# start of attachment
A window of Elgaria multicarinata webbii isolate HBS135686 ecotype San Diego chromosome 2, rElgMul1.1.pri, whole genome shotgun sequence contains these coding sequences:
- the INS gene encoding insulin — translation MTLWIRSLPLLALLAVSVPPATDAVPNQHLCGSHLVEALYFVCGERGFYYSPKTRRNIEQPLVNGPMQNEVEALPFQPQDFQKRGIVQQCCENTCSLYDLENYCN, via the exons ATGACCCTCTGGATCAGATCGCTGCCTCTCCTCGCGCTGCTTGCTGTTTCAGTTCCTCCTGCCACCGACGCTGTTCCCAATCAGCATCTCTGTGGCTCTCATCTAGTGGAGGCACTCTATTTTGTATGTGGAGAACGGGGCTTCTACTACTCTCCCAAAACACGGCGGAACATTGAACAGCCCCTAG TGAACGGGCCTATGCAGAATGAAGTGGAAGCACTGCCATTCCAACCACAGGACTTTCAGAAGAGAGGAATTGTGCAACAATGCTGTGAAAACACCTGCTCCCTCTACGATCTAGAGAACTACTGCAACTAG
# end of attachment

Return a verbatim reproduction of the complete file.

A window of Elgaria multicarinata webbii isolate HBS135686 ecotype San Diego chromosome 2, rElgMul1.1.pri, whole genome shotgun sequence contains these coding sequences:
- the INS gene encoding insulin — translation MTLWIRSLPLLALLAVSVPPATDAVPNQHLCGSHLVEALYFVCGERGFYYSPKTRRNIEQPLVNGPMQNEVEALPFQPQDFQKRGIVQQCCENTCSLYDLENYCN, via the exons ATGACCCTCTGGATCAGATCGCTGCCTCTCCTCGCGCTGCTTGCTGTTTCAGTTCCTCCTGCCACCGACGCTGTTCCCAATCAGCATCTCTGTGGCTCTCATCTAGTGGAGGCACTCTATTTTGTATGTGGAGAACGGGGCTTCTACTACTCTCCCAAAACACGGCGGAACATTGAACAGCCCCTAG TGAACGGGCCTATGCAGAATGAAGTGGAAGCACTGCCATTCCAACCACAGGACTTTCAGAAGAGAGGAATTGTGCAACAATGCTGTGAAAACACCTGCTCCCTCTACGATCTAGAGAACTACTGCAACTAG